Installing drywall (sheet rock) is a rather straight forward project if you follow some simple rules. We will cover what is required to drywall a dining room but the methods are the same for all rooms.
Tools-You will need at least a measuring tape, T-square or straight edge at least four feet long, aluminum drywall knife with extra blades, a drywall keyhole saw, a chalk line and some good pencils. Do not use ink pens or markers on drywall. They are almost impossible to paint over later. If you can afford to buy one, a good drywall saw is very handy as well. Making short straight cuts in drywall is made easier using the saw than using the knife and trying to cut all the way through the board. A good sturdy ladder and saw horses will come in real handy as well. Today most drywall is installed using drywall screws rather than nails. The screws do not back out over time causing “nail pops” in your finished work. A good drywall screw gun can be had for around $50. Cordless guns cost more but makes moving around a good deal easier. without the cords under foot.
Measure your room and try to get the longest boards you can fit into the house. The dining room is 12 feet by 11 feet six inches. The ceiling is eight feet high. Using these dimensions, our dining room would take eight 4 foot by 12 foot boards for the walls and 3 twelve foot boards for the ceiling. If you attempt to use eight- foot boards standing up like most homeowners do, your taping and Spackle work is increased dramatically. Using twelve foot boards you would have 84 feet of tape joint excluding the wall to ceiling and corner joints as that is the same no matter what size boards you use. If you were to use eight foot boards on walls and ceilings in the same room you would have 132 feet of joints plus butt joints excluding corners and ceiling to wall joints. Forty eight more feet than using twelve foot boards. That’s a lot of extra taping and Spackle but it is mountains of extra sanding work. Use the largest boards you can handle.
It is best to install your ceiling boards first. Since our sample room is 11′-6″ wide, it will be three boards across. Measure from one corner to the opposite corner diagonally and then measure the other two corners the same way. If the measurements are the same, the room is square. If one is longer than the other you will want to cut the first sheet to assure you land the outward edge directly over a ceiling joist. This is a must to obtain full support along the drywall edges. Once the first full sheet is cut and installed, the other two rows should follow. The last or third row will need a small amount removed along the long edge to fit the 11′-6″ space as three full sheets would be twelve feet. In my sample room, all three sheets would need 6 inches removed from the 4 foot wide end as well. It is good practice when using screws to install them at eight inch centers along the edges and double screws at eight inch centers in the fields. This assures that there is adequate support for the drywall and prevents any sagging.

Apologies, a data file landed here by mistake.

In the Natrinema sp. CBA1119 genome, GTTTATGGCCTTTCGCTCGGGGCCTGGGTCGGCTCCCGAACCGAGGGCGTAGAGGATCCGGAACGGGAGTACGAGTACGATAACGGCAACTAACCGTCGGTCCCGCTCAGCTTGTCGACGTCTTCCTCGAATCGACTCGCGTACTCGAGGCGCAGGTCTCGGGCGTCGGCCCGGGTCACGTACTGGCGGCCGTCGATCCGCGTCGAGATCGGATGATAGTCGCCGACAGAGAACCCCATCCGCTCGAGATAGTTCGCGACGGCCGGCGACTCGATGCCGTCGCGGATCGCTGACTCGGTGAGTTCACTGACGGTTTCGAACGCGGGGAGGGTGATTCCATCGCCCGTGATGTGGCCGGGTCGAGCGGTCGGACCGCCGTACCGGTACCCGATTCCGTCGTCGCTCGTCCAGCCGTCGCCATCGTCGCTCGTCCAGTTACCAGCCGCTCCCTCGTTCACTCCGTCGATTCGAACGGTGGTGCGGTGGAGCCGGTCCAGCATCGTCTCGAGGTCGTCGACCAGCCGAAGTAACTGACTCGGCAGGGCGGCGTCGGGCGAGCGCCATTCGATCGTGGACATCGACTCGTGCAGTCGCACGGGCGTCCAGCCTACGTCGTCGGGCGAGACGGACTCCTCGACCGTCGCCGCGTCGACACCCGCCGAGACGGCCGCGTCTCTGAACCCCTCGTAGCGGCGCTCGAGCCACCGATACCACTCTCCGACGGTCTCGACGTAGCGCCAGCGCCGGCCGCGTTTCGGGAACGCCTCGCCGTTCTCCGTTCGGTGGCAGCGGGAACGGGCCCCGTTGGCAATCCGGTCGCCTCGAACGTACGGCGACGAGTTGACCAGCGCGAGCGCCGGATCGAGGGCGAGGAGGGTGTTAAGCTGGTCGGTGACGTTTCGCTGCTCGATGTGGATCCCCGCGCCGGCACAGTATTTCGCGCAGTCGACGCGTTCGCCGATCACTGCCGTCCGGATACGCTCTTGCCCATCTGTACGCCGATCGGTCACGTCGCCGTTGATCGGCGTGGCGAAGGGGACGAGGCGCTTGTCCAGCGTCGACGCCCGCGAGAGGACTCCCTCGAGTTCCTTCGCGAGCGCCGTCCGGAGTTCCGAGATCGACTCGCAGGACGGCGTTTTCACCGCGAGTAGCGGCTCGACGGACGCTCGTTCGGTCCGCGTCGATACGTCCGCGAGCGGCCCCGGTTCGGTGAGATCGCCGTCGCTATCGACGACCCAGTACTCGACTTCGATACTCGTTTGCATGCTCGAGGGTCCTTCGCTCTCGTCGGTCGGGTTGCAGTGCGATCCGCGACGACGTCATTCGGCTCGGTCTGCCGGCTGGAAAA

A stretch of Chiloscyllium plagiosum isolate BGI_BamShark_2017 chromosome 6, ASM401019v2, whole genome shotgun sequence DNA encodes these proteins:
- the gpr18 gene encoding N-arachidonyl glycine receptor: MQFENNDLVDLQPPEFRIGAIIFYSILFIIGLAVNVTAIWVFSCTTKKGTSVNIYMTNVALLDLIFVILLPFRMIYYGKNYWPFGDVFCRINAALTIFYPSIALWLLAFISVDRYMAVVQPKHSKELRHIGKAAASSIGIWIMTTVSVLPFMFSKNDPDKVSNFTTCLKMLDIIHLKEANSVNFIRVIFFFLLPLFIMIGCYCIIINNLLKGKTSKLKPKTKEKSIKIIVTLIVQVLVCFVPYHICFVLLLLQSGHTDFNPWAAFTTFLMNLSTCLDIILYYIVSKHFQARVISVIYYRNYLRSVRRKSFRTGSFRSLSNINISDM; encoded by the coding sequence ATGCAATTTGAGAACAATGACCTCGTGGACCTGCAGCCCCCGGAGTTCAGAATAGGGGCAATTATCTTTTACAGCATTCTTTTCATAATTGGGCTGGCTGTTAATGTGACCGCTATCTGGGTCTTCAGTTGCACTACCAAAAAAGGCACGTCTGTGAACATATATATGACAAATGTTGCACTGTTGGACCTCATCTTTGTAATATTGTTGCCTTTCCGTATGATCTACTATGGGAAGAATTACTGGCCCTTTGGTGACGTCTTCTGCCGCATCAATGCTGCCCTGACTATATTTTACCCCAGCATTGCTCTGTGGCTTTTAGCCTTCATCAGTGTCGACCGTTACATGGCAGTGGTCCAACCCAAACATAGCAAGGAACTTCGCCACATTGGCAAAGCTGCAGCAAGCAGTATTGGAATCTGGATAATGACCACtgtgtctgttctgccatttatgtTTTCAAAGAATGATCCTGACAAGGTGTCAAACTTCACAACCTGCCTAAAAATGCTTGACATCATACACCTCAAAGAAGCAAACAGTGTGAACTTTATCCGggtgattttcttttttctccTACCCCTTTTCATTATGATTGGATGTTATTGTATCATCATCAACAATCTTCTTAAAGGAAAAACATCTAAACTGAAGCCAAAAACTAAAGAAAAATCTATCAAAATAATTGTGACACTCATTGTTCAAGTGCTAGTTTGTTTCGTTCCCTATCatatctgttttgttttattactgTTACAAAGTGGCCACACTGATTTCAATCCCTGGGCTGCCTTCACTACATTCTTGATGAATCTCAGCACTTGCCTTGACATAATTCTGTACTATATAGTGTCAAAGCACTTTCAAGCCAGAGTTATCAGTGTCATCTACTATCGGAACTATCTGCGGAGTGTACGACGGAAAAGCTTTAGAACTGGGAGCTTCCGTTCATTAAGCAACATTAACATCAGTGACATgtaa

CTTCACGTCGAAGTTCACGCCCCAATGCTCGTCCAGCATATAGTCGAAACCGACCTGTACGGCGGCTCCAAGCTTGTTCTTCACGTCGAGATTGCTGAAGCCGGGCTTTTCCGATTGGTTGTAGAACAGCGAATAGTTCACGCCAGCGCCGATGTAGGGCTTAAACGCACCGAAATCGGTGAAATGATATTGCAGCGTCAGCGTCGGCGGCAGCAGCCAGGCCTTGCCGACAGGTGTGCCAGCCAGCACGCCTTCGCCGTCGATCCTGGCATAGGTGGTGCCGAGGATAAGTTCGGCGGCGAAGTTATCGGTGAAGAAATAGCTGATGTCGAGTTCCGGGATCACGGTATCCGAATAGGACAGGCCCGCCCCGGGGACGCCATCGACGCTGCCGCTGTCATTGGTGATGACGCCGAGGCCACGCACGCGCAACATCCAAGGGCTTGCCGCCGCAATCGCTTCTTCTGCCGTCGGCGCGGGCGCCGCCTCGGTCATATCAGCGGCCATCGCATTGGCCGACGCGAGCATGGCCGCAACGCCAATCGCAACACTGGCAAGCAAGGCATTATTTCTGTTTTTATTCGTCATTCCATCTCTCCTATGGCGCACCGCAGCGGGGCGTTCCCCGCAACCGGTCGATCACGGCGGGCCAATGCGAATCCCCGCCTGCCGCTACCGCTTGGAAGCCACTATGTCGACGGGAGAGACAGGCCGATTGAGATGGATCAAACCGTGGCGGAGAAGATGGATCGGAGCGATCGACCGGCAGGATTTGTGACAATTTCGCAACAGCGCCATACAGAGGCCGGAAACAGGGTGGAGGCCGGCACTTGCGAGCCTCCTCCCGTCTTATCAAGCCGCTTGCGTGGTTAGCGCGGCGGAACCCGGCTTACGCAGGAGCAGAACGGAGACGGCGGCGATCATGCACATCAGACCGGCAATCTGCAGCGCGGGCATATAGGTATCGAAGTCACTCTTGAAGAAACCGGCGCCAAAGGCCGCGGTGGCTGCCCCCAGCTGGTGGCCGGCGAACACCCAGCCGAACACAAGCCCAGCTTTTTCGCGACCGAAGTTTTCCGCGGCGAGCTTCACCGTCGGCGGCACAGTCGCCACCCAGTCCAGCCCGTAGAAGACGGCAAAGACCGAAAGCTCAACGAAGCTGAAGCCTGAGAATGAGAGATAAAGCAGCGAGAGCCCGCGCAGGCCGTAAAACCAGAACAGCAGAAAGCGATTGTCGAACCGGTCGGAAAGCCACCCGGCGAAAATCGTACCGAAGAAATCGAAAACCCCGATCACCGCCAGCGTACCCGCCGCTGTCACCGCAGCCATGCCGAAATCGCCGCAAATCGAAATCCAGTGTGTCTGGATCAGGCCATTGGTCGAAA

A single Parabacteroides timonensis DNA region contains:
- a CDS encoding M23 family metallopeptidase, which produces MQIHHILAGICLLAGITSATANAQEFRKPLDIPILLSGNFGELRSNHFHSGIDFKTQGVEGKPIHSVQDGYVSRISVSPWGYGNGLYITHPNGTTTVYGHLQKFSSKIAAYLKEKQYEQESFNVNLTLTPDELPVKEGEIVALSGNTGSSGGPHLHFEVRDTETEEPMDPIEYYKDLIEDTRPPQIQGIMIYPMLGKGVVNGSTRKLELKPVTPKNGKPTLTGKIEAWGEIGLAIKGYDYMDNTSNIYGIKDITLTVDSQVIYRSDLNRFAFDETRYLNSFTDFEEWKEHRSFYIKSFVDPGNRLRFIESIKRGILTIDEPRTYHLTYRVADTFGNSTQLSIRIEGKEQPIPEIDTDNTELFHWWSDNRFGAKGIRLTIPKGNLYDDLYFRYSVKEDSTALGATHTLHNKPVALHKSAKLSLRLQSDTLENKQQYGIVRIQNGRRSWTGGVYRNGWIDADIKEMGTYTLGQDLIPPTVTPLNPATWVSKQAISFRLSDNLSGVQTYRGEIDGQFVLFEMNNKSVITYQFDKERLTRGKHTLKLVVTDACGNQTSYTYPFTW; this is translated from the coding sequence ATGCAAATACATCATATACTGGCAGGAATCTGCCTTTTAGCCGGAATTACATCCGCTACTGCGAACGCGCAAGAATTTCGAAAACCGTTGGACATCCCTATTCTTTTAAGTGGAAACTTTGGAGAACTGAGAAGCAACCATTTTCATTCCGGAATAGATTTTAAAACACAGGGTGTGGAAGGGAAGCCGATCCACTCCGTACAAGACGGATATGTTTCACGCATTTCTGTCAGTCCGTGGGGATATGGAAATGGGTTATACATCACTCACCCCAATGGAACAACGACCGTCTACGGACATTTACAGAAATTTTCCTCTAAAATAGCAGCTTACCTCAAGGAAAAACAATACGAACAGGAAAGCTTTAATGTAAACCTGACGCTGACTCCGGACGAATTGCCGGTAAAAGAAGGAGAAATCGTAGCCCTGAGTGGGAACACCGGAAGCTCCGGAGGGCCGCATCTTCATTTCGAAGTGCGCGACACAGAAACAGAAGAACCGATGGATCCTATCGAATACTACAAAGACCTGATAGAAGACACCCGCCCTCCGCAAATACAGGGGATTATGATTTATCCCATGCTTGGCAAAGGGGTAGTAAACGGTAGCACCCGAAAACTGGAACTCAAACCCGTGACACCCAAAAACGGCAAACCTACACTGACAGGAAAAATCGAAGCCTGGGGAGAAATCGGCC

The walls in our sample room are twelve feet in one direction and 11′-6″ in the other. Starting with a twelve foot wall, install the first sheet horizontally at the floor. The second sheet will rest on the top edge of the lower sheet while you fasten it into place. The 11′-6″ walls will have to have 6 inches removed from the four sheets used there. The walls need only screws every eight inches on edges and twelve on fields to be secure.
Any occupied area of a home must have at least one coat of tape and Spackle applied for fire rating. Keep it neat! Do not leave ridges, bumps and splatters. Once the Spackle dries it is really tough to sand that down to a smooth finish. If you intend to paint the room, it will require three coats of Spackle, each sanded between coats. Your final sanding must completely smooth to the touch. The more you fuss, the better the finished room will look after it is painted.
There are lots of tools for tape and Spackle work available today but you need at least a 4 inch and twelve inch Spackle knife. A Spackle tray which looks like a cake pan is helpful in that you can carry it in one hand while you work and keep both knives with you at all times. It is a real art to tape quickly with minimum sanding but with time you will get better and faster.
Reminder-You never, if at all possible, place one butt end of a drywall sheet against another. It is very difficult to tape a butt joint and the pros have to be very careful as well. Avoid butt joints at all times. Cleanup-wash your tools after each use. Never leave Spackle to dry in your pan or on your knives. It is very difficult to remove once dried and sometimes cannot be done thereby ruining the tool permanently. Good luck with your first drywall project.
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